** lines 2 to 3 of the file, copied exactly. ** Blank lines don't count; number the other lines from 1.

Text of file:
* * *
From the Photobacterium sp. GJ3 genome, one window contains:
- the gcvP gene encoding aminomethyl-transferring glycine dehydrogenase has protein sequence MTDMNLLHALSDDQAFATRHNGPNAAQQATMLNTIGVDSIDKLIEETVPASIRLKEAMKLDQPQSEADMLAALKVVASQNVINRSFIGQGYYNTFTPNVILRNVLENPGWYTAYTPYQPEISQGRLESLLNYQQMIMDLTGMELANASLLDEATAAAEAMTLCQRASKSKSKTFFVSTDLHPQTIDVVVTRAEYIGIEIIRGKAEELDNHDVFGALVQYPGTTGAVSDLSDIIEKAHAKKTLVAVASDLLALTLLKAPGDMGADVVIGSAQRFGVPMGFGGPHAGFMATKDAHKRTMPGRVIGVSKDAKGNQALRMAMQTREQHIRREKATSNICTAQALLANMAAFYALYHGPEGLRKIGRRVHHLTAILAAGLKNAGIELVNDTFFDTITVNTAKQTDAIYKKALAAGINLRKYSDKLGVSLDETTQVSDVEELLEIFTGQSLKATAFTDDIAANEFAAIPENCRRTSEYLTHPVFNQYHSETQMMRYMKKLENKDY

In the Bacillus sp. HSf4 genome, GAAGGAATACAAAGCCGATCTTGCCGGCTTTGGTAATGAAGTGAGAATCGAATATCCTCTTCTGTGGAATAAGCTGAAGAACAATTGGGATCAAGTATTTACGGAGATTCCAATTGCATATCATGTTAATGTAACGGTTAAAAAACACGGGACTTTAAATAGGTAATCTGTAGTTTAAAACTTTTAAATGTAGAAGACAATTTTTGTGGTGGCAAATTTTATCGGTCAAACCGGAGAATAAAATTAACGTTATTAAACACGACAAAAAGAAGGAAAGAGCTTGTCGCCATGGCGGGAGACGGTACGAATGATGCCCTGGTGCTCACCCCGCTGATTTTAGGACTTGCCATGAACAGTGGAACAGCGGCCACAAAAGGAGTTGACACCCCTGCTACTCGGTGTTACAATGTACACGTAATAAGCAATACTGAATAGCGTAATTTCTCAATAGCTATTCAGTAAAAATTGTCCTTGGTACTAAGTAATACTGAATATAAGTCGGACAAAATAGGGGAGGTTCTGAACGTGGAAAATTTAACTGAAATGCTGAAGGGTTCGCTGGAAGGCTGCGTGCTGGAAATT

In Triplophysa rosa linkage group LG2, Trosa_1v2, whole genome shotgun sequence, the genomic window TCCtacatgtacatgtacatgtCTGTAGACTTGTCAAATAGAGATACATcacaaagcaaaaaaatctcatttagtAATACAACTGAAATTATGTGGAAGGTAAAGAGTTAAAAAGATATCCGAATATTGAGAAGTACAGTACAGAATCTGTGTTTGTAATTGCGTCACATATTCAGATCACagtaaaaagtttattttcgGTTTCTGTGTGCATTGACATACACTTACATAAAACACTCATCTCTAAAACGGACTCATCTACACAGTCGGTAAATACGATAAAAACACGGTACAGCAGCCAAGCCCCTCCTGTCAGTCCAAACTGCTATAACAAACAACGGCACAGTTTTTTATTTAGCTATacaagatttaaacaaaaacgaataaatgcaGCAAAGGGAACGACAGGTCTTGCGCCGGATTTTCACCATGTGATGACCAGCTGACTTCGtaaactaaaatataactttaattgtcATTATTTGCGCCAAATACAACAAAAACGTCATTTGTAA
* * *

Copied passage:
- the gcvP gene encoding aminomethyl-transferring glycine dehydrogenase has protein sequence MTDMNLLHALSDDQAFATRHNGPNAAQQATMLNTIGVDSIDKLIEETVPASIRLKEAMKLDQPQSEADMLAALKVVASQNVINRSFIGQGYYNTFTPNVILRNVLENPGWYTAYTPYQPEISQGRLESLLNYQQMIMDLTGMELANASLLDEATAAAEAMTLCQRASKSKSKTFFVSTDLHPQTIDVVVTRAEYIGIEIIRGKAEELDNHDVFGALVQYPGTTGAVSDLSDIIEKAHAKKTLVAVASDLLALTLLKAPGDMGADVVIGSAQRFGVPMGFGGPHAGFMATKDAHKRTMPGRVIGVSKDAKGNQALRMAMQTREQHIRREKATSNICTAQALLANMAAFYALYHGPEGLRKIGRRVHHLTAILAAGLKNAGIELVNDTFFDTITVNTAKQTDAIYKKALAAGINLRKYSDKLGVSLDETTQVSDVEELLEIFTGQSLKATAFTDDIAANEFAAIPENCRRTSEYLTHPVFNQYHSETQMMRYMKKLENKDY

In the Bacillus sp. HSf4 genome, GAAGGAATACAAAGCCGATCTTGCCGGCTTTGGTAATGAAGTGAGAATCGAATATCCTCTTCTGTGGAATAAGCTGAAGAACAATTGGGATCAAGTATTTACGGAGATTCCAATTGCATATCATGTTAATGTAACGGTTAAAAAACACGGGACTTTAAATAGGTAATCTGTAGTTTAAAACTTTTAAATGTAGAAGACAATTTTTGTGGTGGCAAATTTTATCGGTCAAACCGGAGAATAAAATTAACGTTATTAAACACGACAAAAAGAAGGAAAGAGCTTGTCGCCATGGCGGGAGACGGTACGAATGATGCCCTGGTGCTCACCCCGCTGATTTTAGGACTTGCCATGAACAGTGGAACAGCGGCCACAAAAGGAGTTGACACCCCTGCTACTCGGTGTTACAATGTACACGTAATAAGCAATACTGAATAGCGTAATTTCTCAATAGCTATTCAGTAAAAATTGTCCTTGGTACTAAGTAATACTGAATATAAGTCGGACAAAATAGGGGAGGTTCTGAACGTGGAAAATTTAACTGAAATGCTGAAGGGTTCGCTGGAAGGCTGCGTGCTGGAAATT